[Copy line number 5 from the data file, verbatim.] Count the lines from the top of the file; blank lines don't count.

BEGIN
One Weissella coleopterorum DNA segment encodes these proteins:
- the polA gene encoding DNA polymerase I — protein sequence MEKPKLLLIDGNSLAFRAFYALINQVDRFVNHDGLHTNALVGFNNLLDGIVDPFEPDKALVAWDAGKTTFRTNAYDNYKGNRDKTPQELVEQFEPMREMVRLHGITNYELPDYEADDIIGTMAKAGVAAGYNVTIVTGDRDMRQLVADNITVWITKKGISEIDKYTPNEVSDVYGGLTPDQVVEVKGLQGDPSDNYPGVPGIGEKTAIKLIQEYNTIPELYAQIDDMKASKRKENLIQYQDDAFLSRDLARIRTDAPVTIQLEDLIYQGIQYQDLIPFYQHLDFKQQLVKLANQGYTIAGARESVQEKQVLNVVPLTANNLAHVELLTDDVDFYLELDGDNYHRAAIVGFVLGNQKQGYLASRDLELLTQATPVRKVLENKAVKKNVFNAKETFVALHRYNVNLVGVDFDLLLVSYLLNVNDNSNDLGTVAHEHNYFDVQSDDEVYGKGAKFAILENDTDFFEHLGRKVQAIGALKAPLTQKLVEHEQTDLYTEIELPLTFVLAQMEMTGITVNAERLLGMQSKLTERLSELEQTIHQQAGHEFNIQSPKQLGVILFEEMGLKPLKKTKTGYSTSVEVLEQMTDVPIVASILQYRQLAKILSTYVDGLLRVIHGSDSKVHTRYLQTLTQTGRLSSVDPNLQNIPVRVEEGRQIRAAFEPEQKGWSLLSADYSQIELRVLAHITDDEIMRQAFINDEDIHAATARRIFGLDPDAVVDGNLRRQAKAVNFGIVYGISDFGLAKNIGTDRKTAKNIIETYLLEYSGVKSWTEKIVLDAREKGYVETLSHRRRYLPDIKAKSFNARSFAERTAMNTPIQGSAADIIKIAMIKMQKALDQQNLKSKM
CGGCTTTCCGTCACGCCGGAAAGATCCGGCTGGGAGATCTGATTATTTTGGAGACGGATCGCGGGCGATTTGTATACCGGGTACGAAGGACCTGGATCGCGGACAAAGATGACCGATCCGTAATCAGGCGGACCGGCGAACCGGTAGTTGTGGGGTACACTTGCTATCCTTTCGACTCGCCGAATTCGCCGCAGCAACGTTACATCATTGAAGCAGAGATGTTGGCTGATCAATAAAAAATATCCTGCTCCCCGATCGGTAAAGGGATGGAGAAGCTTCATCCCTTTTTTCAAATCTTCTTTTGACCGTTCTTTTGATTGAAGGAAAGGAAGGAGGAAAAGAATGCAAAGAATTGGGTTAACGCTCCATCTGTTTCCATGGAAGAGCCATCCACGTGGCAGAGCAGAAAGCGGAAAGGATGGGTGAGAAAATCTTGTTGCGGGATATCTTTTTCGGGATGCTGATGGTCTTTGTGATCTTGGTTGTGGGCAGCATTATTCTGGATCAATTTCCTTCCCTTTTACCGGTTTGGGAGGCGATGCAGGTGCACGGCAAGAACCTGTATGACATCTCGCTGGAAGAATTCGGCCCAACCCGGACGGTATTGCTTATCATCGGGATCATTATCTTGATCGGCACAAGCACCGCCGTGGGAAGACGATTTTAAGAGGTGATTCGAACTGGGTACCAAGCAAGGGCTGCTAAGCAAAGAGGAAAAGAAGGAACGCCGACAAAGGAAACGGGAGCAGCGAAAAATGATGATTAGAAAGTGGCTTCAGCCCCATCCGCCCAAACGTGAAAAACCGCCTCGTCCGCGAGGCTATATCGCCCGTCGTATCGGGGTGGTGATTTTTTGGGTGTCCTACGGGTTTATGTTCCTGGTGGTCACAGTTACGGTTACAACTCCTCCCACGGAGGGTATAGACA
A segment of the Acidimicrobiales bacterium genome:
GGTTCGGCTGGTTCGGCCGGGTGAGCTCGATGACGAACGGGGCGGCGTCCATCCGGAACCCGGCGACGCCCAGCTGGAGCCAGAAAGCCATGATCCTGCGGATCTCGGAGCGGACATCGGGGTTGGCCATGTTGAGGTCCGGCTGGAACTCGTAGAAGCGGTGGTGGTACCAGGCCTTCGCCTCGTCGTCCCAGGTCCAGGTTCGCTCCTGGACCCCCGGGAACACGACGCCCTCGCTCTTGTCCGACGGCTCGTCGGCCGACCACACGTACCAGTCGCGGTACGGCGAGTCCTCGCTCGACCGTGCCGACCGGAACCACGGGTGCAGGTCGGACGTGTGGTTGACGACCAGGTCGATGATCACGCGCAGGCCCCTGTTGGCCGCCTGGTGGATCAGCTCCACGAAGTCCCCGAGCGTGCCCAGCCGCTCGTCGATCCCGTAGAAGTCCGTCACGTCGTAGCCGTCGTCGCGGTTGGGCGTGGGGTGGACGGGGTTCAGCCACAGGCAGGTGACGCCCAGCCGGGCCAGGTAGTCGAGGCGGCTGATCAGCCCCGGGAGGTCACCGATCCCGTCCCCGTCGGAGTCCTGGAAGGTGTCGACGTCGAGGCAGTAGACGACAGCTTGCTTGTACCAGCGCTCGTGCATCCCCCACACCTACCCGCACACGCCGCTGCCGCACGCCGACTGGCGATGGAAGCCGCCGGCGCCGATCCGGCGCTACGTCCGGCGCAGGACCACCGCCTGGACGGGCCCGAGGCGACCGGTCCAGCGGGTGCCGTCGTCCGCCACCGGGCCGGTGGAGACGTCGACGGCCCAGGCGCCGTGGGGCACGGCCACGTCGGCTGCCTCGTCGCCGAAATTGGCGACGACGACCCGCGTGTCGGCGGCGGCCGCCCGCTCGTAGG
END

GGTTCGGCTGGTTCGGCCGGGTGAGCTCGATGACGAACGGGGCGGCGTCCATCCGGAACCCGGCGACGCCCAGCTGGAGCCAGAAAGCCATGATCCTGCGGATCTCGGAGCGGACATCGGGGTTGGCCATGTTGAGGTCCGGCTGGAACTCGTAGAAGCGGTGGTGGTACCAGGCCTTCGCCTCGTCGTCCCAGGTCCAGGTTCGCTCCTGGACCCCCGGGAACACGACGCCCTCGCTCTTGTCCGACGGCTCGTCGGCCGACCACACGTACCAGTCGCGGTACGGCGAGTCCTCGCTCGACCGTGCCGACCGGAACCACGGGTGCAGGTCGGACGTGTGGTTGACGACCAGGTCGATGATCACGCGCAGGCCCCTGTTGGCCGCCTGGTGGATCAGCTCCACGAAGTCCCCGAGCGTGCCCAGCCGCTCGTCGATCCCGTAGAAGTCCGTCACGTCGTAGCCGTCGTCGCGGTTGGGCGTGGGGTGGACGGGGTTCAGCCACAGGCAGGTGACGCCCAGCCGGGCCAGGTAGTCGAGGCGGCTGATCAGCCCCGGGAGGTCACCGATCCCGTCCCCGTCGGAGTCCTGGAAGGTGTCGACGTCGAGGCAGTAGACGACAGCTTGCTTGTACCAGCGCTCGTGCATCCCCCACACCTACCCGCACACGCCGCTGCCGCACGCCGACTGGCGATGGAAGCCGCCGGCGCCGATCCGGCGCTACGTCCGGCGCAGGACCACCGCCTGGACGGGCCCGAGGCGACCGGTCCAGCGGGTGCCGTCGTCCGCCACCGGGCCGGTGGAGACGTCGACGGCCCAGGCGCCGTGGGGCACGGCCACGTCGGCTGCCTCGTCGCCGAAATTGGCGACGACGACCCGCGTGTCGGCGGCGGCCGCCCGCTCGTAGG